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Unread 11-05-2010, 06:24 PM   #1
Mo-Dave
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Default Deer me.

A co-worker came to me today and ask if I would be interested in pulling my smoker up to his deer camp next week and smoking some deer. It seems They get a few each year and give most of it away. I Have never smoked deer but it seems that it would be very dry/low fat for the most part and need some special attention. He said they normally get between 10 and 15 deer. I have a large Spicewine and a couple uds smokers and a gas grill I could use plus a couple smokey Mountain grills.

I am asking for any suggestions that my fellow Brethren/deer hunters may have, such as rubs. cooking and internal temps. injections, ect. Cowgirl where are you?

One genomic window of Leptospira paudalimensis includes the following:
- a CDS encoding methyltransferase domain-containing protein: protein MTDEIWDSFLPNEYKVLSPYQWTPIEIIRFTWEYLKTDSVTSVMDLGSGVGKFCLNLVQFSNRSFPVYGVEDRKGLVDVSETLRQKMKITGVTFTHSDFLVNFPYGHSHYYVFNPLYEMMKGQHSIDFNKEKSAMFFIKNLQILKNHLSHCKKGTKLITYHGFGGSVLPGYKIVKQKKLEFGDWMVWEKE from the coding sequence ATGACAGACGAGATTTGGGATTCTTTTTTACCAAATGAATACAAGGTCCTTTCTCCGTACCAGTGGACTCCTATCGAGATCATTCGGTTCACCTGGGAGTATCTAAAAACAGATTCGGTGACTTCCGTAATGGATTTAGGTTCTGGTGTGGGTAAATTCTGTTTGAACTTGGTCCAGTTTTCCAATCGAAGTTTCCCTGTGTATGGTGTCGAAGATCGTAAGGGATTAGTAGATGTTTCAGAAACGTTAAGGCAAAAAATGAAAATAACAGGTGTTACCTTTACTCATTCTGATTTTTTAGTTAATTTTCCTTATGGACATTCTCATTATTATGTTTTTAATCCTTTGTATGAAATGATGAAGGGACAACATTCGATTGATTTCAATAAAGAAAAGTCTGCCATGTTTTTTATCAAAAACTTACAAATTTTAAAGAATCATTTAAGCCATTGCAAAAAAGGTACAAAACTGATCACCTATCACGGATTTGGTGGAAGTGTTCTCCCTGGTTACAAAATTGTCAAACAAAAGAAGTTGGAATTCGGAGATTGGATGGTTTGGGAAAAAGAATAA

This will happen next week, they are giving all the meat up for free and they will do the butchering, just need someone to cook it up. Also he has three wild bore, he will give me one if I will cook the other two, again I need help with this.

I would also ask for a good jerky, stick sausage and stuffed sausage recipe such as brats, Italian or what ever you like. I have a large grinder and like I said would like to have a good recipe for some deer sticks.

Going to need a lot of help on this one and need anything you have, such as separating out the meat into things like back strap, roast, ribs, loins ext., for cooking.

Any help will be appreciated very much. Thanks in advance.
Dave
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Unread 11-05-2010, 06:30 PM   #2